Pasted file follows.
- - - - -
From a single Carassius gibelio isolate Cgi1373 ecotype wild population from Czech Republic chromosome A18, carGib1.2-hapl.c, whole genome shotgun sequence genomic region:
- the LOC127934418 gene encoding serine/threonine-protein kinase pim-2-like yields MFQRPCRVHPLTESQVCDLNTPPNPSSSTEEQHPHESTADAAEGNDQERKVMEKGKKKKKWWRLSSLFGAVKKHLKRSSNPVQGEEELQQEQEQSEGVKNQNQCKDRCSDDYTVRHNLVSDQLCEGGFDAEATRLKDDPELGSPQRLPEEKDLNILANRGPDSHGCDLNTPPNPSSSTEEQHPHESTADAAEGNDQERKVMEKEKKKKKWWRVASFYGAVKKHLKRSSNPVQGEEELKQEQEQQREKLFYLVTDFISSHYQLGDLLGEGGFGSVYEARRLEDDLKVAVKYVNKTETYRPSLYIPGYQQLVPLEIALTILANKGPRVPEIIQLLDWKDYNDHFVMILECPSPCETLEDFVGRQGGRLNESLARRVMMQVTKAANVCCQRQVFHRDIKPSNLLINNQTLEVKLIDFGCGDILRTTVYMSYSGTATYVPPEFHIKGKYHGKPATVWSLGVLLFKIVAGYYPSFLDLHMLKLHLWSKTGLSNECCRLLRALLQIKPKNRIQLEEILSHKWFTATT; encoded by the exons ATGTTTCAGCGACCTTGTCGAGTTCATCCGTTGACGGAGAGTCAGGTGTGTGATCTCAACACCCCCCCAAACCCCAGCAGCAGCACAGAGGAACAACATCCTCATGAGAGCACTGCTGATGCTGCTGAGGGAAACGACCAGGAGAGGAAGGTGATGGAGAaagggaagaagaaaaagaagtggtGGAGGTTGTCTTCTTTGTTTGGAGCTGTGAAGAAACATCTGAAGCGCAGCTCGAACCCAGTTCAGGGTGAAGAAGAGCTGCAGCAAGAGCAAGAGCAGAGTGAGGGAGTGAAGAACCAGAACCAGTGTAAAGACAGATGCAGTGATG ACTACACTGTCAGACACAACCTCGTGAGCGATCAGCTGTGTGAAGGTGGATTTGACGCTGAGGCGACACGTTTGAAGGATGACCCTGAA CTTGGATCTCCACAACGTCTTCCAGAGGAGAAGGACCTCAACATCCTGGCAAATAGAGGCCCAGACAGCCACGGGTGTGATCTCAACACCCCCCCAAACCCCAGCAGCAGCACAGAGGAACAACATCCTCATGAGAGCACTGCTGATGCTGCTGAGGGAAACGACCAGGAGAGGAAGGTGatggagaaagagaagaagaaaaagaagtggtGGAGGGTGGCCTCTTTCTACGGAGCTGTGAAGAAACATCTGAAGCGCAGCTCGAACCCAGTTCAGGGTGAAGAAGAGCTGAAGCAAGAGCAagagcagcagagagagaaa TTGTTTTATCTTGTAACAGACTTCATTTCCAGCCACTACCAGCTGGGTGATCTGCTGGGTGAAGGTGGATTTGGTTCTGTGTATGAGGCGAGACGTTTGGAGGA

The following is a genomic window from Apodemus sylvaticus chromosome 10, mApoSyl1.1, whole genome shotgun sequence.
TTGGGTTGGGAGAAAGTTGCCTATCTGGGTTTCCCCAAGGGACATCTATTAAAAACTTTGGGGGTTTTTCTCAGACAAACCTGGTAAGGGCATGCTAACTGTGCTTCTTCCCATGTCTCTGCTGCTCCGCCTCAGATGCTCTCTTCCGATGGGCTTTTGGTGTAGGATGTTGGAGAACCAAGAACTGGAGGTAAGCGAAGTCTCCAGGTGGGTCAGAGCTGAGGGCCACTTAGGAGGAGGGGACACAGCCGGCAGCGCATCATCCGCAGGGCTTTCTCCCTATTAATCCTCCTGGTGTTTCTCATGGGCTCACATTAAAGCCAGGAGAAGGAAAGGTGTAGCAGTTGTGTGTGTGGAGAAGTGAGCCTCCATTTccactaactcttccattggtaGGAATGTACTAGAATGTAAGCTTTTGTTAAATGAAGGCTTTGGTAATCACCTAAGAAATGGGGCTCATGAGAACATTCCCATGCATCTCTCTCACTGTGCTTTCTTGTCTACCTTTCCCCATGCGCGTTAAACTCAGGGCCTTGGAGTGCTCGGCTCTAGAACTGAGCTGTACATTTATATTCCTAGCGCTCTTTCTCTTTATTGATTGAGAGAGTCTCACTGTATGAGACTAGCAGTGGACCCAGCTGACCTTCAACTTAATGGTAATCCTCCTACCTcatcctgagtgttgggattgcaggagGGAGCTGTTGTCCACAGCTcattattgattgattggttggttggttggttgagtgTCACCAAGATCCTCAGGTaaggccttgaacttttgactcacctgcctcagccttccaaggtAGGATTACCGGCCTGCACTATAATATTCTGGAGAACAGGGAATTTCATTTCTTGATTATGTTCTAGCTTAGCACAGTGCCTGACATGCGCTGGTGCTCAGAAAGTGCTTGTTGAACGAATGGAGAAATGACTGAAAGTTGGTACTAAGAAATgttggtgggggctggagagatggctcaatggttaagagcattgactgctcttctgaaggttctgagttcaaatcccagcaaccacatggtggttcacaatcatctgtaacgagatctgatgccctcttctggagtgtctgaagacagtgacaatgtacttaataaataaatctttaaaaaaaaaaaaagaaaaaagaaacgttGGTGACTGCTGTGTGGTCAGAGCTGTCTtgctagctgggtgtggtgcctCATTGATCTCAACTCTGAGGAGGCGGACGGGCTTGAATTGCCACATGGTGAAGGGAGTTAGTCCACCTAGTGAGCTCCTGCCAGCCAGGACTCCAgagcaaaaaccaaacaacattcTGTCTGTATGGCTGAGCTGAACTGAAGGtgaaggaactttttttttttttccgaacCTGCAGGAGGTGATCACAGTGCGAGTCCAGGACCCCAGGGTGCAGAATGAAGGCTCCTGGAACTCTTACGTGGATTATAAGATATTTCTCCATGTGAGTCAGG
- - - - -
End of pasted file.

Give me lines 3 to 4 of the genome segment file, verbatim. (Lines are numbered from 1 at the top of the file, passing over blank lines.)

The following is a genomic window from Apodemus sylvaticus chromosome 10, mApoSyl1.1, whole genome shotgun sequence.
TTGGGTTGGGAGAAAGTTGCCTATCTGGGTTTCCCCAAGGGACATCTATTAAAAACTTTGGGGGTTTTTCTCAGACAAACCTGGTAAGGGCATGCTAACTGTGCTTCTTCCCATGTCTCTGCTGCTCCGCCTCAGATGCTCTCTTCCGATGGGCTTTTGGTGTAGGATGTTGGAGAACCAAGAACTGGAGGTAAGCGAAGTCTCCAGGTGGGTCAGAGCTGAGGGCCACTTAGGAGGAGGGGACACAGCCGGCAGCGCATCATCCGCAGGGCTTTCTCCCTATTAATCCTCCTGGTGTTTCTCATGGGCTCACATTAAAGCCAGGAGAAGGAAAGGTGTAGCAGTTGTGTGTGTGGAGAAGTGAGCCTCCATTTccactaactcttccattggtaGGAATGTACTAGAATGTAAGCTTTTGTTAAATGAAGGCTTTGGTAATCACCTAAGAAATGGGGCTCATGAGAACATTCCCATGCATCTCTCTCACTGTGCTTTCTTGTCTACCTTTCCCCATGCGCGTTAAACTCAGGGCCTTGGAGTGCTCGGCTCTAGAACTGAGCTGTACATTTATATTCCTAGCGCTCTTTCTCTTTATTGATTGAGAGAGTCTCACTGTATGAGACTAGCAGTGGACCCAGCTGACCTTCAACTTAATGGTAATCCTCCTACCTcatcctgagtgttgggattgcaggagGGAGCTGTTGTCCACAGCTcattattgattgattggttggttggttggttgagtgTCACCAAGATCCTCAGGTaaggccttgaacttttgactcacctgcctcagccttccaaggtAGGATTACCGGCCTGCACTATAATATTCTGGAGAACAGGGAATTTCATTTCTTGATTATGTTCTAGCTTAGCACAGTGCCTGACATGCGCTGGTGCTCAGAAAGTGCTTGTTGAACGAATGGAGAAATGACTGAAAGTTGGTACTAAGAAATgttggtgggggctggagagatggctcaatggttaagagcattgactgctcttctgaaggttctgagttcaaatcccagcaaccacatggtggttcacaatcatctgtaacgagatctgatgccctcttctggagtgtctgaagacagtgacaatgtacttaataaataaatctttaaaaaaaaaaaaagaaaaaagaaacgttGGTGACTGCTGTGTGGTCAGAGCTGTCTtgctagctgggtgtggtgcctCATTGATCTCAACTCTGAGGAGGCGGACGGGCTTGAATTGCCACATGGTGAAGGGAGTTAGTCCACCTAGTGAGCTCCTGCCAGCCAGGACTCCAgagcaaaaaccaaacaacattcTGTCTGTATGGCTGAGCTGAACTGAAGGtgaaggaactttttttttttttccgaacCTGCAGGAGGTGATCACAGTGCGAGTCCAGGACCCCAGGGTGCAGAATGAAGGCTCCTGGAACTCTTACGTGGATTATAAGATATTTCTCCATGTGAGTCAGG